Dijukno Dijukno? was started as postings on Facebook sharing things I have learned early on since I began hiking in July 2010?
I would like to begin this description by clarifying some things, beginning with my nickname. I was given the nickname Kool Breeze from a softball teammate in the East Bay of California. She was calling me Kool Breeze so I finally asked why she was calling me that. She responded with, “because you are bright as sunshine with a Colgate® smile”. Needless to say, I loved the nickname as well as the description and took ownership of it right away. This is important, because you will see Robyn Kool Breeze on my social networking sites. I found I had to include my first name so others didn’t think I was a spammer. I like to have fun more than most so I’m a major goofball when on the trail. I wear a pink cowgirl hat, and have bling on my backpack including flowers and Tinkerbell.
I started Dijukno when I was extremely fit. I started hiking in the summer of 2010 after a friend of mine was driving to my area to join the Sacramento Hiking Meet Up Group for a walk in Folsom, CA. We met at a Round Table Pizza for the lunch buffet prior to joining the group. The group was leaving as we pulled up so we missed them. We had to make our own walk. When I returned home, I found this group and joined it. My first hike was Echo Peak in the amazing Sierra Nevada mountains. When I signed up for the Mt. Shasta event I was asked what my hiking level was. I was not sure what my hiking level was, because I had just started hiking. To be honest, I didn’t even know what or how difficult Mt. Shasta was; after having grown up in the softball world. I had to do an extremely challenging two peak shuttle hike in the Sierra Nevada. The first hike was Pyramid Peak and ending with Ralston Peak to Camp Sacramento. It was pretty easy for me like I was like a kid in a large playground. The leader told me I had “double qualified” to climb Mt. Shasta with the group in September 2010.
The Mt. Shasta event was an overnight event, I had to rely upon someone lending me backpacking gear to participate. An amazing guy who was a leader in my group was kind enough to lend me the gear and drive me there. We rented our gear when we arrived a day earlier than the others. We camped in a dispersed campground near the Bunny Flat trailhead. I summited Mt. Shasta on my very first attempt and was told that I was now considered an “elite” hiker and was asked to organize hikes. I quickly discovered the group's politics, ego, and drama so I started my own group that following October.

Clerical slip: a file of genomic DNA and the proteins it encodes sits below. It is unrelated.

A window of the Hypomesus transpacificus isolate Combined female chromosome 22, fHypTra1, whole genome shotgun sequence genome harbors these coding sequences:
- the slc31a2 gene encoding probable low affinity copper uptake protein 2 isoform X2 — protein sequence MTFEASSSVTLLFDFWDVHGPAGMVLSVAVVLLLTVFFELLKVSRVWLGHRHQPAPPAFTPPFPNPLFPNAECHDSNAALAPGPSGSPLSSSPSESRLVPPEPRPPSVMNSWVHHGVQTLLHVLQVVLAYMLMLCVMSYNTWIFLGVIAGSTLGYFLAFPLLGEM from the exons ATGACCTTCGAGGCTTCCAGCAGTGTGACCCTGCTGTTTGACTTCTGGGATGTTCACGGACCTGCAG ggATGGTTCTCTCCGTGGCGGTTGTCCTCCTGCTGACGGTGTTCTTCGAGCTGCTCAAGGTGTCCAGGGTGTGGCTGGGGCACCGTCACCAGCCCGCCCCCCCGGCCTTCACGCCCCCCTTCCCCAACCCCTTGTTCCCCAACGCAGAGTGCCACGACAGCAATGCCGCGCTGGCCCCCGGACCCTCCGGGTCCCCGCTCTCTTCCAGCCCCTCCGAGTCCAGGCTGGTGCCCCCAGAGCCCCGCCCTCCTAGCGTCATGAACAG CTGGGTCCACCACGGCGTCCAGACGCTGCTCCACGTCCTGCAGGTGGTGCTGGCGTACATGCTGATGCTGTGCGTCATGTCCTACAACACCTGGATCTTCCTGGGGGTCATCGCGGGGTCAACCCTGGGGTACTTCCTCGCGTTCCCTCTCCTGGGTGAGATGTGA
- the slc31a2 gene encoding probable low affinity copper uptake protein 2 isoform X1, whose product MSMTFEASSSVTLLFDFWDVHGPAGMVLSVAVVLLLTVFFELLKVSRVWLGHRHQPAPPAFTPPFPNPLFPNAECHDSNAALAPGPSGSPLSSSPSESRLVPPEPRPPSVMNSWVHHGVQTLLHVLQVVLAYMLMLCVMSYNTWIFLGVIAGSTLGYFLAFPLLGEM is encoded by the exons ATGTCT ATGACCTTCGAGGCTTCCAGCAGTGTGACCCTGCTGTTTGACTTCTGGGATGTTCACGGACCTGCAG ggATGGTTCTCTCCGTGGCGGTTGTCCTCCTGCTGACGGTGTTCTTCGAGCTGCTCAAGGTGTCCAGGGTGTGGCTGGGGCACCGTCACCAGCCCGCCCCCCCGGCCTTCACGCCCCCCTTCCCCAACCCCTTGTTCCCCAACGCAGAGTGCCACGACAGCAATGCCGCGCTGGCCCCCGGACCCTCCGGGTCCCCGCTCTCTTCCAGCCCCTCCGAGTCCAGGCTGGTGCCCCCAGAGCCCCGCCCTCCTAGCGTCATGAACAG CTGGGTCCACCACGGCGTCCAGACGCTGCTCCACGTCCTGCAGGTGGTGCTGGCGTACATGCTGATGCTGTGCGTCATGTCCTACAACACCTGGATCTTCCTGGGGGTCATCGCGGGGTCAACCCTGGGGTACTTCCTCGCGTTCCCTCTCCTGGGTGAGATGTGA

I wanted this new group to be the largest and most fun group in Northern California. Expansion could lead to a sister group in Southern California because I am different, and really fun to hike with. Things became complicated because I was still organizing hikes with another group at the same time.
I was playing softball one Saturday when received a text message. The message stated that the photo’s I had posted to the group site was against “Leave No Trace” principles and would be removed. The photos were taken while I was doing the “Grand Walk” which begins near the Cliff House restaurant in San Francisco to the Golden Gate Bridge and back. Someone had written Kool Breeze on some stairs we had to climb during the hike. I saw the photo opportunity and felt it was a fun photo to take.
After a bit of research I found a free "Leave No Trace" awareness course on a site. I took the time to learn about "Leave No Trace", took the test, and received a certificate. I was pretty excited about this so I probed the site for more information and found a Leave No Trace trainer course. My perspective at this point and time was that if I had to deal with more drama about this I would become a State Advocate. I am now a Leave No Trace Trainer.
Since becoming a Leave No Trace Trainer and running my own group, I was gaining sponsors and donations that allowed me to network. I became a member of Leave No Trace, Tahoe Rim Trail Association, and Pacific Crest Trail Association. I was able to pay for Guide Training, and a Wilderness First Aid course for the Tahoe Rim Trail Association taught by Nols. I volunteered on a 7 day trail project with the Trail Gorilla’s and the Back Country Horsemen of California Eastern Sierra Unit that allowed me to become a Trail Gorilla. I have attended a Pacific Crest Trail “Trail Skills College” to learn basic trail maintenance and drainage.
I had learned so much in such a short period of time from other experienced hikers, and networking with these other associations that I should start posting on the facebook page. I started to attract my hiking friends and others in the community to my group. I started posting things that I felt were interesting while using the approach of facebook and twitter keeping the information short and to the point without a lot of fluff. I decided to begin each posting with “Dijukno”. I was getting great responses from my readers. I made the decision to provide accurate information so they would trust my content right away. One of my hiking friends posted that they were climbing Mt. Shasta and they found them continuously saying Dijukno?……Dijukno?......Dijukno? It was that moment I realized that I may have something interesting to share on a broader scale. I purchased the domain name dijukno.com, copied and pasted my facebook postings in September 2011 quickly getting favorable responses from them, and my outdoor community. I had to learn to clean it up to make the pages more professional looking and other things to reach out to the world.
I am currently working on adding content little by little, and seeking co-authors or guests who would like to share their knowledge of the outdoors.